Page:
Long Time Coming

November 7, 2017

All Posts, News

Long Time Coming

Two years, five months and 15 days after The Washington Post disgraced itself and the rest of American journalism with a fake news feature titled “Richie died, then Diesel, then Dog: An eyewitness to the Waco biker brawl.,” Bandido defendant Christopher Jacob Carrizal took the witness stand on his own behalf to gave a true eyewitness account of the Twin Peaks Mass Murder in Waco on May 17, 2015.

Compared to most of the witnesses in this trial, Carrizal was remarkably frank and candid about his life as a member of the Bandidos Motorcycle Club. His account is supported by hard evidence including multiple aerial photographs. McLennan County Assistant District Attorney Michael Jarrett never even tried to dispute Carrizal’s account of the events that day. Instead, during a relentlessly snarky cross examination, Jarrett did try to belittle and deprecate Carrizal’s motives for being there.

Throughout the trial, Jarrett has mocked Carrizal for going to Waco that day rather than staying home in Dallas where he would have been safe. Presumably, that is what Jarret would have done.

Carrizal testified under direct examination for about two hours, during which time which time Jarrett raised two objections. Carrizal’s lawyer, Casie Gotro, has an endlessly responsive and sympathetic face with people she likes and she is at her best when she encourages witnesses to simply tell their stories.

Carrizal’s Account

Carrizal rode from Dallas to Waco with six other members of the Bandidos Dallas chapter including his uncle, David “3D” Martinez, who was the chapter president and his father, Christopher “Shovel” Carrizal. They also rode with members of three Bandidos support clubs. Jake Carrizal, who had recently become chapter vice-president rode at the front of the pack with his uncle.

Throughout this trial, prosecutors have made much of a text message Carrizal sent that morning telling other members of the pack to, “Bring tools guys.” Jarrett has been arguing for weeks that using the code word “tools” had to mean that Carrizal was hiding his true motives, which was to engage in a mutually agreed upon affray at the Twin Peaks. Today Carrizal said that if he had it to do over again he just would have said “guns.”

He told members of his pack to come to Waco armed because Interstate 35 between Dallas and Waco was a perilous passage. The Cossacks Motorcycle Club had put a $500 bounty on Bandidos vests and had recently run a Bandido named Rolando Campos off the road in Loreno, Texas about five miles south of Waco. Campos was very severely beaten by a dozen Cossacks. Jake Carrizal was carrying a two shot derringer,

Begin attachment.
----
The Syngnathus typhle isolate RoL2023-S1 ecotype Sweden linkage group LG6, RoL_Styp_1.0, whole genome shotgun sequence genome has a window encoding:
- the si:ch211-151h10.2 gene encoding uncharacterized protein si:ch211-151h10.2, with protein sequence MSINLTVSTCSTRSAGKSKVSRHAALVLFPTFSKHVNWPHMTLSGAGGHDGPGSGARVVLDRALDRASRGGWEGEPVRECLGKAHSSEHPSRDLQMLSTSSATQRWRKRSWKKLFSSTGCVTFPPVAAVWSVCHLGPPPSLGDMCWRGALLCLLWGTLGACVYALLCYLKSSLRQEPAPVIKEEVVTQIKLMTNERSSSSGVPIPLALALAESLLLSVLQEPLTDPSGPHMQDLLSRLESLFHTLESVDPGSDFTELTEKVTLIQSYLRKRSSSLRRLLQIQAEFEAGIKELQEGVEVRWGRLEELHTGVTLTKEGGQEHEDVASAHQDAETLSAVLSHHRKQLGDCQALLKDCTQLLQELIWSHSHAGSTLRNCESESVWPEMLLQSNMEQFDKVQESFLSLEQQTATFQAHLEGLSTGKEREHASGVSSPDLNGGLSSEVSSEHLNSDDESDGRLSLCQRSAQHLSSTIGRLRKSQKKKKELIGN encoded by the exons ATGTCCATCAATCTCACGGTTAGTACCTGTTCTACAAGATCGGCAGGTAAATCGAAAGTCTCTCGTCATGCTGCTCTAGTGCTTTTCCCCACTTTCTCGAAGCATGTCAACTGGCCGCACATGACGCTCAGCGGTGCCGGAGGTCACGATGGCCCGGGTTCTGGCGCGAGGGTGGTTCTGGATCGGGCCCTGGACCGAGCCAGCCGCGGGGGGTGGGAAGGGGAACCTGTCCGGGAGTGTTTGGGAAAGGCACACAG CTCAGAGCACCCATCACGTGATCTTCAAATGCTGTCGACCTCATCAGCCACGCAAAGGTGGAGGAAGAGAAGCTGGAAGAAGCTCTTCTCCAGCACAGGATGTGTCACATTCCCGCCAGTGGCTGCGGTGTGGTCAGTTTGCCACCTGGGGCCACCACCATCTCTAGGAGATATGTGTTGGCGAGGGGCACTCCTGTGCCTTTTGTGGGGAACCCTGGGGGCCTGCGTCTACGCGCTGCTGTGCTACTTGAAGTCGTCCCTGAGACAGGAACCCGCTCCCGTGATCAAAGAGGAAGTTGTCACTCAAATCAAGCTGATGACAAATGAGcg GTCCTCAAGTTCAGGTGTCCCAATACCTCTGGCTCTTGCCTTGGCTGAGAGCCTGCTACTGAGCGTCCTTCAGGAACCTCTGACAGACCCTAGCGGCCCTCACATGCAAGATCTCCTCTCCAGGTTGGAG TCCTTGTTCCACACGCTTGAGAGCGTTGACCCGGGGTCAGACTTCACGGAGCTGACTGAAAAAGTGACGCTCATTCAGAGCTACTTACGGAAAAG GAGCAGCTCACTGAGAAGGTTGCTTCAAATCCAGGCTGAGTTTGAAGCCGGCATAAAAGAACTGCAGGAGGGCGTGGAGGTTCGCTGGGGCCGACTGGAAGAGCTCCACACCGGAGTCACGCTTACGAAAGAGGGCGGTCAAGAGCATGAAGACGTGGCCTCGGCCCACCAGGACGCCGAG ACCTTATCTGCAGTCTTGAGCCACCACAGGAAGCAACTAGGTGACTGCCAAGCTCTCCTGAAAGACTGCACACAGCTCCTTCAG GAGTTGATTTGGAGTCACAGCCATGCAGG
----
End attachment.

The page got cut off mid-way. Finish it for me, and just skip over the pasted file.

Pretty Day

Carrizal remembered a 90 minute ride on a pretty day. He wasn’t going to wear a helmet but his mother had sent his custom painted, full face helmet with his father so he put it on. As he pulled into the Twin Peaks parking lot he never saw the restaurant was swarming with Cossacks until he was about to park his motorcycle. He was surrounded by a mob of Cossacks as he tried to back into a space. Cossacks pushed against the back of his bike and told him he couldn’t park there. “My feet were down and I was pushing back and there were Cossacks on every side of me.”

When he got off his bike he was crowded by Cossacks. So were his father and his uncle. “We were surrounded by dozens of Cossacks,” he said.

Cossacks separated him from the rest of his small pack.”I was completely surprised. I knew I had to get from the right side of my bike to where my uncle, my father and my brothers were. They were surrounded too.”

He managed to fight his way through “a sea of Cossacks.”

Big O

“The main Cossack, who I now know was Big O, (Cossack Nomad Owen Reeves) was talking to my uncle. They were yelling that we were blocking them in and taking their parking.”

Simultaneously, Jake Carrizal found himself face to face with a Cossack from the Hill County chapter.. “Be cool,” Jake Carrizal said. “Be cool.”

His uncle, told Reeves, “Get back on the porch. We’ll talk after our meeting.”

Reeves told David Martinez, “Get the fuck out of here,. fat ass.”

The Dallas chapter sergeant at arms took exception to that. “Wrecker said, ‘Hey! Don’t talk to my president like that.”

“A little Cossack started yelling at Wrecker. ‘Hey don’t talk to my Nomad like that.’ Then Big O hits Wrecker.”

No Way Out

“I knew there was no getting out of there. The guy in front of me hit me. I hit him back as hard as I could.”

A dozen Cossacks grabbed and punched at Jake Carrizal. They ripped the face shield from his helmet. “They had brass knuckles and they were trying to punch inside my helmet.” He tried to reach for a pocket knife but couldn’t get to it. While he was in the middle of a pile he heard shots go off. “I was waiting for a knife to go in me or a bullet to hit me.”

He was knocked down twice. While he was laying on the ground, Jacob Lee “Rattle Can” Rhyne tried to kill him. Jake Carrizal fired his derringer at Rhyne and missed. Two Waco police officers killed Rhyne first and saved Jake Carrizal’s life. Seven months later, Julie Lyons wrote in the Houston Press, “The details are sketchy, and Waco police haven’t done much to answer the lingering questions, but a melee involving an ‘outlaw’ club, the notorious Bandidos, left Rhyne dying in the parking lot of the Waco Twin Peaks, bleeding from bullet wounds to his neck and torso.”